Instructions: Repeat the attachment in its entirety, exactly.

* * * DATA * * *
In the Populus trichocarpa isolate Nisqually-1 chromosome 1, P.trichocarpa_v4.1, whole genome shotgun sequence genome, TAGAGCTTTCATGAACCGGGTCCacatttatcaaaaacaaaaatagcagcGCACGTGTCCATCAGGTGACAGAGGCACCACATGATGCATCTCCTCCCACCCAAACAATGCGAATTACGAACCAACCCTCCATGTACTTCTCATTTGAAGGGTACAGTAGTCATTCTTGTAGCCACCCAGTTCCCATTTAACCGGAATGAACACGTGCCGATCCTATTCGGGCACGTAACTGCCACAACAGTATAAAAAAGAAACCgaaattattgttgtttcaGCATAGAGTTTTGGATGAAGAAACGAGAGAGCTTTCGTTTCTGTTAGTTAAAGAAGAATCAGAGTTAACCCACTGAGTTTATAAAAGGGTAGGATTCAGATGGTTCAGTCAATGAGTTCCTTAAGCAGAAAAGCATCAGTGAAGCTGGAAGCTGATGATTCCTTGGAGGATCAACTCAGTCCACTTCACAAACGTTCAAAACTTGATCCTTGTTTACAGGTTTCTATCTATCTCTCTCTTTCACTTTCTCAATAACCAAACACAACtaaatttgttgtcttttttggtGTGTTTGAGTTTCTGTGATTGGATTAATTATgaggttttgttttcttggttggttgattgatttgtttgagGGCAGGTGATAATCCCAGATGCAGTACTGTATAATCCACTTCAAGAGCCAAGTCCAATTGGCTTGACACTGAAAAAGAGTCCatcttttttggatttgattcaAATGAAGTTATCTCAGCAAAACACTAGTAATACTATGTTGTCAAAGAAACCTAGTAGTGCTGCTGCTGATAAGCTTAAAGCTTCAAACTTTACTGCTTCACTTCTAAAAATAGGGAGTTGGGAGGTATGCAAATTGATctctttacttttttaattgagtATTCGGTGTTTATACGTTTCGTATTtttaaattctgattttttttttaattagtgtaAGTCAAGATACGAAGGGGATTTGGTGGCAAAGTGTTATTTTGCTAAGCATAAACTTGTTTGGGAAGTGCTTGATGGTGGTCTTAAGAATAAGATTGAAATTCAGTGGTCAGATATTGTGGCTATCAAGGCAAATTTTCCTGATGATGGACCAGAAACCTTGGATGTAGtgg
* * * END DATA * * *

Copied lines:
In the Populus trichocarpa isolate Nisqually-1 chromosome 1, P.trichocarpa_v4.1, whole genome shotgun sequence genome, TAGAGCTTTCATGAACCGGGTCCacatttatcaaaaacaaaaatagcagcGCACGTGTCCATCAGGTGACAGAGGCACCACATGATGCATCTCCTCCCACCCAAACAATGCGAATTACGAACCAACCCTCCATGTACTTCTCATTTGAAGGGTACAGTAGTCATTCTTGTAGCCACCCAGTTCCCATTTAACCGGAATGAACACGTGCCGATCCTATTCGGGCACGTAACTGCCACAACAGTATAAAAAAGAAACCgaaattattgttgtttcaGCATAGAGTTTTGGATGAAGAAACGAGAGAGCTTTCGTTTCTGTTAGTTAAAGAAGAATCAGAGTTAACCCACTGAGTTTATAAAAGGGTAGGATTCAGATGGTTCAGTCAATGAGTTCCTTAAGCAGAAAAGCATCAGTGAAGCTGGAAGCTGATGATTCCTTGGAGGATCAACTCAGTCCACTTCACAAACGTTCAAAACTTGATCCTTGTTTACAGGTTTCTATCTATCTCTCTCTTTCACTTTCTCAATAACCAAACACAACtaaatttgttgtcttttttggtGTGTTTGAGTTTCTGTGATTGGATTAATTATgaggttttgttttcttggttggttgattgatttgtttgagGGCAGGTGATAATCCCAGATGCAGTACTGTATAATCCACTTCAAGAGCCAAGTCCAATTGGCTTGACACTGAAAAAGAGTCCatcttttttggatttgattcaAATGAAGTTATCTCAGCAAAACACTAGTAATACTATGTTGTCAAAGAAACCTAGTAGTGCTGCTGCTGATAAGCTTAAAGCTTCAAACTTTACTGCTTCACTTCTAAAAATAGGGAGTTGGGAGGTATGCAAATTGATctctttacttttttaattgagtATTCGGTGTTTATACGTTTCGTATTtttaaattctgattttttttttaattagtgtaAGTCAAGATACGAAGGGGATTTGGTGGCAAAGTGTTATTTTGCTAAGCATAAACTTGTTTGGGAAGTGCTTGATGGTGGTCTTAAGAATAAGATTGAAATTCAGTGGTCAGATATTGTGGCTATCAAGGCAAATTTTCCTGATGATGGACCAGAAACCTTGGATGTAGtgg